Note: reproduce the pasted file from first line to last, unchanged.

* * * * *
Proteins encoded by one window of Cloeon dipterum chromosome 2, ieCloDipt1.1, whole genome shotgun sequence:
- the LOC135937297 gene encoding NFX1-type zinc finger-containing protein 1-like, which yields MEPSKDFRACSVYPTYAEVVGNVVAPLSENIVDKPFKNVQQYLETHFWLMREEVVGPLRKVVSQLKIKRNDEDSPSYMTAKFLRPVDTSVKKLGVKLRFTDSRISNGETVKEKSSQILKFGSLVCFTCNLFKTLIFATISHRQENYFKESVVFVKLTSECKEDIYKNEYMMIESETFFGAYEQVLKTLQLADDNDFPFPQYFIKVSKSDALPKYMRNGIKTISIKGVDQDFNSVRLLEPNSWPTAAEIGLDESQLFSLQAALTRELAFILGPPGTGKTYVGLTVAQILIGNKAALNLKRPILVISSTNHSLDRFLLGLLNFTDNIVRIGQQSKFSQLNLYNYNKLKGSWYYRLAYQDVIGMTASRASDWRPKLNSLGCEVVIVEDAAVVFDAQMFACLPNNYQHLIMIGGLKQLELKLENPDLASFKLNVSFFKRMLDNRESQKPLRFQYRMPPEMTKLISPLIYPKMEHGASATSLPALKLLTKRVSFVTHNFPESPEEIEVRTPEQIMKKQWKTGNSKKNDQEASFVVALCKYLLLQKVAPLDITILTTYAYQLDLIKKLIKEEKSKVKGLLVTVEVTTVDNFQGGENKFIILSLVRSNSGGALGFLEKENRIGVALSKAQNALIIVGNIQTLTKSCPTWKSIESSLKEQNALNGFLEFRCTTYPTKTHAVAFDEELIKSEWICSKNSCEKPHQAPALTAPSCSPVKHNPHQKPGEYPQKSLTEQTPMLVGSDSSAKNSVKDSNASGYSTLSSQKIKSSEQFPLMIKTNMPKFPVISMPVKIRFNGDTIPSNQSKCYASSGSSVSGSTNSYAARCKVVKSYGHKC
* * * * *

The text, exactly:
Proteins encoded by one window of Cloeon dipterum chromosome 2, ieCloDipt1.1, whole genome shotgun sequence:
- the LOC135937297 gene encoding NFX1-type zinc finger-containing protein 1-like, which yields MEPSKDFRACSVYPTYAEVVGNVVAPLSENIVDKPFKNVQQYLETHFWLMREEVVGPLRKVVSQLKIKRNDEDSPSYMTAKFLRPVDTSVKKLGVKLRFTDSRISNGETVKEKSSQILKFGSLVCFTCNLFKTLIFATISHRQENYFKESVVFVKLTSECKEDIYKNEYMMIESETFFGAYEQVLKTLQLADDNDFPFPQYFIKVSKSDALPKYMRNGIKTISIKGVDQDFNSVRLLEPNSWPTAAEIGLDESQLFSLQAALTRELAFILGPPGTGKTYVGLTVAQILIGNKAALNLKRPILVISSTNHSLDRFLLGLLNFTDNIVRIGQQSKFSQLNLYNYNKLKGSWYYRLAYQDVIGMTASRASDWRPKLNSLGCEVVIVEDAAVVFDAQMFACLPNNYQHLIMIGGLKQLELKLENPDLASFKLNVSFFKRMLDNRESQKPLRFQYRMPPEMTKLISPLIYPKMEHGASATSLPALKLLTKRVSFVTHNFPESPEEIEVRTPEQIMKKQWKTGNSKKNDQEASFVVALCKYLLLQKVAPLDITILTTYAYQLDLIKKLIKEEKSKVKGLLVTVEVTTVDNFQGGENKFIILSLVRSNSGGALGFLEKENRIGVALSKAQNALIIVGNIQTLTKSCPTWKSIESSLKEQNALNGFLEFRCTTYPTKTHAVAFDEELIKSEWICSKNSCEKPHQAPALTAPSCSPVKHNPHQKPGEYPQKSLTEQTPMLVGSDSSAKNSVKDSNASGYSTLSSQKIKSSEQFPLMIKTNMPKFPVISMPVKIRFNGDTIPSNQSKCYASSGSSVSGSTNSYAARCKVVKSYGHKC